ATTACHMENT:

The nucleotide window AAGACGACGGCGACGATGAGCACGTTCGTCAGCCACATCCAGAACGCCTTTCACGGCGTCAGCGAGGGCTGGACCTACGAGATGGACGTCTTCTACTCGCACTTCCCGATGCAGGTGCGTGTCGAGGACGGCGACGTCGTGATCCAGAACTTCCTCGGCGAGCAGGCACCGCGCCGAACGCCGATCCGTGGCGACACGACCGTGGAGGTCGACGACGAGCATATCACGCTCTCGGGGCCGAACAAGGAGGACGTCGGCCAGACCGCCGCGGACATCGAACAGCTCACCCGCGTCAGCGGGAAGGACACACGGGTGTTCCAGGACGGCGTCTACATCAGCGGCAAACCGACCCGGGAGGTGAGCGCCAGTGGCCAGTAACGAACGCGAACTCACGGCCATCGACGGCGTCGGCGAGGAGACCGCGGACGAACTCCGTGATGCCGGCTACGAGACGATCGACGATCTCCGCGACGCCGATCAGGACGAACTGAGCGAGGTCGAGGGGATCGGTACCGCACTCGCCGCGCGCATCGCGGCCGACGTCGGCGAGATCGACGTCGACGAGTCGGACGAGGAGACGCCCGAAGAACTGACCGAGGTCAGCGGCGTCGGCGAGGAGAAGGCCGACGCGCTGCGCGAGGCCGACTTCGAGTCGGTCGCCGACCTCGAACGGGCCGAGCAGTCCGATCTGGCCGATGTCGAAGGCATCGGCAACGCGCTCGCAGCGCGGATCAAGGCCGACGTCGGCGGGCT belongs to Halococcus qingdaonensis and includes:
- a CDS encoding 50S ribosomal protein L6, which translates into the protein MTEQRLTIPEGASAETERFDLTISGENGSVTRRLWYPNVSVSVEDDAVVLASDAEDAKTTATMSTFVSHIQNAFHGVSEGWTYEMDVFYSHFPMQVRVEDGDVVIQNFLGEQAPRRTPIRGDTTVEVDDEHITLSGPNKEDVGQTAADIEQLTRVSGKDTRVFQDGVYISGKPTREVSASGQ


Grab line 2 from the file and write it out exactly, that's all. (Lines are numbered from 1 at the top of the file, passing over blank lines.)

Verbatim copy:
- a CDS encoding 50S ribosomal protein L6, which translates into the protein MTEQRLTIPEGASAETERFDLTISGENGSVTRRLWYPNVSVSVEDDAVVLASDAEDAKTTATMSTFVSHIQNAFHGVSEGWTYEMDVFYSHFPMQVRVEDGDVVIQNFLGEQAPRRTPIRGDTTVEVDDEHITLSGPNKEDVGQTAADIEQLTRVSGKDTRVFQDGVYISGKPTREVSASGQ